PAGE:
Net neutrality and equal access, a civil rights issue for Brigitte Daniel

 Brigitte Daniel is a Philadelphia lawyer and executive vice president of Wilco Electronic Systems, which focuses on providing cable and internet to low-income communities. (Image courtesy of Brigitte Daniel)

Brigitte Daniel is a Philadelphia lawyer and executive vice president of Wilco Electronic Systems, which focuses on providing cable and internet to low-income communities. (Image courtesy of Brigitte Daniel)

I first met Brigitte Daniel while sitting in the Philly airport last summer, waiting for a flight, flipping through Marie Claire. In the @Work section, on trailblazing women in the workplace, I was captivated by the morning skin-care regimen of one woman in particular. (I do have my priorities.) After approvingly noting her choice of moisturizing face oil, I noticed that the image staring back was that of a Philadelphia lawyer, Brigitte Daniel, whose cable company focused on underserved communities in the City of Brotherly Love.

Then I really got into it.

Family, meaning and social vision

When you talk to Daniel about what it’s like to bring her whole self to work, her vision and acumen — in other words, both the view of what can be better in the world and the smarts to get it done — can blow your hair back.

The executive vice president of Wilco Electronic Systems, which focuses on providing cable and internet to low-income communities and is one of the last African-American-owned cable/internet providers in the country, Daniel is the 37-year-old daughter of its founder, Will Daniel — who, she says, laughing, still works right down the hall from her office, “for better or for worse.”

That combination of family, personal meaning, and social vision are so integrated in Daniel that it’s hard to separate them out. She had grown up with that community vision and business action as part of the air she breathed. In a way, she never knew anything else — “whether it was seeing my father come home after long nights,” she says, “or seeing my mother be the breadwinner in the early stages, or even reading HBO booklets at the young age of 6.”

But Daniel didn’t always assume she’d go into the family business.

“It wasn’t till I got to law school at Georgetown that I realized how important it was to have a company in an industry that determines how people communicate,” she says, “and is also legacy-building for your family and for community.”

When she interned at the FCC and started taking communication law classes, she says, “the light bulb flipped. I realized: ‘This is it. I’m exactly where I want to be, and I lived in a family that’s part of this very subject.’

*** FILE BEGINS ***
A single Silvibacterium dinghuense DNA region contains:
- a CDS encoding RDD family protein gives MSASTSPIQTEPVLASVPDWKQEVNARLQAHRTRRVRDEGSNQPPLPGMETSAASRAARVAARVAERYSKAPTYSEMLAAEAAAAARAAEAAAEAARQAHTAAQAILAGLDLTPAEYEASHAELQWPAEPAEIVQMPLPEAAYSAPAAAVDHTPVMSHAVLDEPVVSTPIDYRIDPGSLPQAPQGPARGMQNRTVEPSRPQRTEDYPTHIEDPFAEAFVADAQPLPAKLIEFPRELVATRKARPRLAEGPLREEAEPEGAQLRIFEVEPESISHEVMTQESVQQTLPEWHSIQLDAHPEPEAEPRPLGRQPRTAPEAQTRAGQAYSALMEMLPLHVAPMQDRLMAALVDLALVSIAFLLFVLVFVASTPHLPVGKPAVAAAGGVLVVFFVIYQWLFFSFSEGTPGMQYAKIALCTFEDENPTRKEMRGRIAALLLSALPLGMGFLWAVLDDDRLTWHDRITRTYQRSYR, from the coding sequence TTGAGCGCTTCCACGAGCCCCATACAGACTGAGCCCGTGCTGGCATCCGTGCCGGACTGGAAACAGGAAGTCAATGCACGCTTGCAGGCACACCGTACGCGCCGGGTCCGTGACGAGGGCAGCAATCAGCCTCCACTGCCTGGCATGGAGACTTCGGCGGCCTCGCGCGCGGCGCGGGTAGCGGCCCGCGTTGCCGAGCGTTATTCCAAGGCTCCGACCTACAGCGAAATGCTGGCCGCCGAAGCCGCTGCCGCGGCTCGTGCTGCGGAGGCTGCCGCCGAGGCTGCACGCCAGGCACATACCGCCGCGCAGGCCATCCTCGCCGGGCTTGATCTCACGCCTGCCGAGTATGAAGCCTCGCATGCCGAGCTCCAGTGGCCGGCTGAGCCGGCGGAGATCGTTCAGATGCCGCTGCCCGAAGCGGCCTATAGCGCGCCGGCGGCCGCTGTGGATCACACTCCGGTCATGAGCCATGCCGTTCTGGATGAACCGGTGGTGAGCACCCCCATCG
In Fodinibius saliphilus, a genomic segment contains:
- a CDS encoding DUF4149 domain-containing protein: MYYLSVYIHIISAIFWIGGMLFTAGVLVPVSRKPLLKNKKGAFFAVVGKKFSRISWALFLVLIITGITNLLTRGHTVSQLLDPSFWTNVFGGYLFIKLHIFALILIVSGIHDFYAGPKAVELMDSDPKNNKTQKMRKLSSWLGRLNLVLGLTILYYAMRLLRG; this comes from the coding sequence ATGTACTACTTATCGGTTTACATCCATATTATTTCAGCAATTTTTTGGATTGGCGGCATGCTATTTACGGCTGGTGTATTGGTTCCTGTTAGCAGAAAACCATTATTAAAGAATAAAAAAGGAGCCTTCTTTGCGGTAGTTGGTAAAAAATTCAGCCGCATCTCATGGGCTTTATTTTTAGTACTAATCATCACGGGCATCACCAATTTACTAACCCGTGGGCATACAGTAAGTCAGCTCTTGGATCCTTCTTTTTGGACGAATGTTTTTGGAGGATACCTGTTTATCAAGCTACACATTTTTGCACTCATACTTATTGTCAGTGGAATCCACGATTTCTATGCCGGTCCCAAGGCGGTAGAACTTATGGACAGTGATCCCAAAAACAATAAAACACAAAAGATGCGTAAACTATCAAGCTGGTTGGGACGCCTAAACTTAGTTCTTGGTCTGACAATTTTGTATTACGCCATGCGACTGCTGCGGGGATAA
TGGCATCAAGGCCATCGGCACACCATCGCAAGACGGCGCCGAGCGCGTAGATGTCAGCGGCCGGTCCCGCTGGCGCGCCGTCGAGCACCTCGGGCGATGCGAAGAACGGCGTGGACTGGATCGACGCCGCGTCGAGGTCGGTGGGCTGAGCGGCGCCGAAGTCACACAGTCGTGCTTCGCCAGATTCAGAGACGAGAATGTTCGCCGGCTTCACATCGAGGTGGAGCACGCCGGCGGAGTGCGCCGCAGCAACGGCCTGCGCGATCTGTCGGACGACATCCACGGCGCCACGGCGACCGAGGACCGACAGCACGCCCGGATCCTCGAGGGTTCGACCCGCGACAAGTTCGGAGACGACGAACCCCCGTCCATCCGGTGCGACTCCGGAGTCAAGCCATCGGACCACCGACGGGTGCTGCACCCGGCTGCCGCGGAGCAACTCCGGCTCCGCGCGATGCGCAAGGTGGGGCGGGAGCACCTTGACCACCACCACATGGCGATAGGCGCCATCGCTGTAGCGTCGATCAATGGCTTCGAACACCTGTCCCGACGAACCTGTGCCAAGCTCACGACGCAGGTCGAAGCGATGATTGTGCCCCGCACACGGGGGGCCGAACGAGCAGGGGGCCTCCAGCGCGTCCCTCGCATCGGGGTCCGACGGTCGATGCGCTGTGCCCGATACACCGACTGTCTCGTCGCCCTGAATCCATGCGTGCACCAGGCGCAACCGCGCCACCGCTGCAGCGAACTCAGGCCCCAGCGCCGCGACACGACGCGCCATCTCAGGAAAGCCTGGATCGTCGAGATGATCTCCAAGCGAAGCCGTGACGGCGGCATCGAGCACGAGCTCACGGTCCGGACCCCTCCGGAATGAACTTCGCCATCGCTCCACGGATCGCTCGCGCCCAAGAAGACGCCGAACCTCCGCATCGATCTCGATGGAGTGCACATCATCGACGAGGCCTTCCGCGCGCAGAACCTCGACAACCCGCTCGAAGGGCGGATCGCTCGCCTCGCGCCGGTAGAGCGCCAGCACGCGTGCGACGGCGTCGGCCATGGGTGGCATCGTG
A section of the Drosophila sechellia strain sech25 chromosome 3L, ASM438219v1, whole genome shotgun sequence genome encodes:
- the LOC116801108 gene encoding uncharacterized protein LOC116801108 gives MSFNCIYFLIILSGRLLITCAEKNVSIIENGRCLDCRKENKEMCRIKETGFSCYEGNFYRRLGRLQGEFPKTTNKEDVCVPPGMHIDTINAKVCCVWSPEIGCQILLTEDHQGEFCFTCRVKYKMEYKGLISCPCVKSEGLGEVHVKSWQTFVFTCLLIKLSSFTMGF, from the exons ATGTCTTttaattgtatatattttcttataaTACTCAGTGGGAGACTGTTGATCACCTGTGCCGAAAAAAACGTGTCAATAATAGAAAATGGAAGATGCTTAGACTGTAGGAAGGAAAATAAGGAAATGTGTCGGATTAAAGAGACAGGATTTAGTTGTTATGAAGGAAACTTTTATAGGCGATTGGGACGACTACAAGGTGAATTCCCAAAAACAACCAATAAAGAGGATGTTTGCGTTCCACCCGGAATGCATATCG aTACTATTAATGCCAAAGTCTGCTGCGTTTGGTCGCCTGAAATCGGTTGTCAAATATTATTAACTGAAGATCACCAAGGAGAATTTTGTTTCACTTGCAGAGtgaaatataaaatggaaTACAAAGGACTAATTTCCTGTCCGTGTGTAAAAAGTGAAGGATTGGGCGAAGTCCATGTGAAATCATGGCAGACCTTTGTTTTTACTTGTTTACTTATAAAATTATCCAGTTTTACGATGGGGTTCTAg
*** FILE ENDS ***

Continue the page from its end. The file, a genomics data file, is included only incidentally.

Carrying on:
“In the African-American community, it’s hard for new and family businesses to survive. Yet it’s where so many new initiatives start,” she says. “It’s harder to see them grow and be passed down.”

Bridging the digital divide, a civil rights issue

When I asked Daniel more about what that process had been like at Wilco under her tenure, she speaks insightfully about the changing nature of cable and Internet and the importance of net neutrality to allow people of all income levels to maintain access.

“When I first got to Wilco in 2006, I realized the cable industry had completely changed,” she explains. “Cable had undergone a technical revolution, and I realized our family business had to grow or go. I was faced with the challenges of transitioning Wilco from being a cable company to being a tech company.

“I started steering our company in that direction. Our market is made up of people who are negatively affected by the digital divide, so we’re about empowering and educating our customers. It’s where I see my legacy coming into Wilco.”

The technology has changed, but the mission has remained the same. Daniel describes it as a social mission for two reasons: because of the overlooked populations that Wilco serves but also because, in addition to serving them, the company seeks to identify and understand the needs of that marketplace.

“We see ourselves as the link between those who have and those who don’t,” Daniel says. “I’m a woman, of color, and a lawyer, so I’ve been able to tweak Wilco to reflect my own experiences and make it my own.

“The Internet is a key economic and civil rights issue for the 21st century. If people don’t have access to information, they’re lacking the ability to compete, get jobs, learn. All of it’s dramatically impacted if that digital divide isn’t bridged.”

Supporting young women of color

But her impact doesn’t stop there. Daniel has begun systematically to reach into those underserved community in a holistic way, starting initiatives such as “Mogulette: Moguls In The Making,” which is geared toward supportive young women of color who are interested in tech careers and who want to start their own businesses.

“Tech is the driver of our economy,” Daniel says, “but there are so many disparities in who is creating it and who is driving it. When there’s as many people of color buying the products as there are, then we need to be part of providing them, too.”

So exactly how does she handle all that work on a human level?

“I want to balance that superwoman act with things like starting and having my tech-savvy family,” Daniel says, laughing. “I have no aims of not having these things. I want to make sure my life is balanced, and I’m able to have a family where they can see what I’ve done, and understand and value, literally, the blood, sweat, tears, of building a family and a business that creates black family legacy.

“What fuels me every day is the passion I have to be this kind of connector of people and families and communities, despite some of the challenges of proving our own market. I wake up every day thankful to have this platform to spring into others.”

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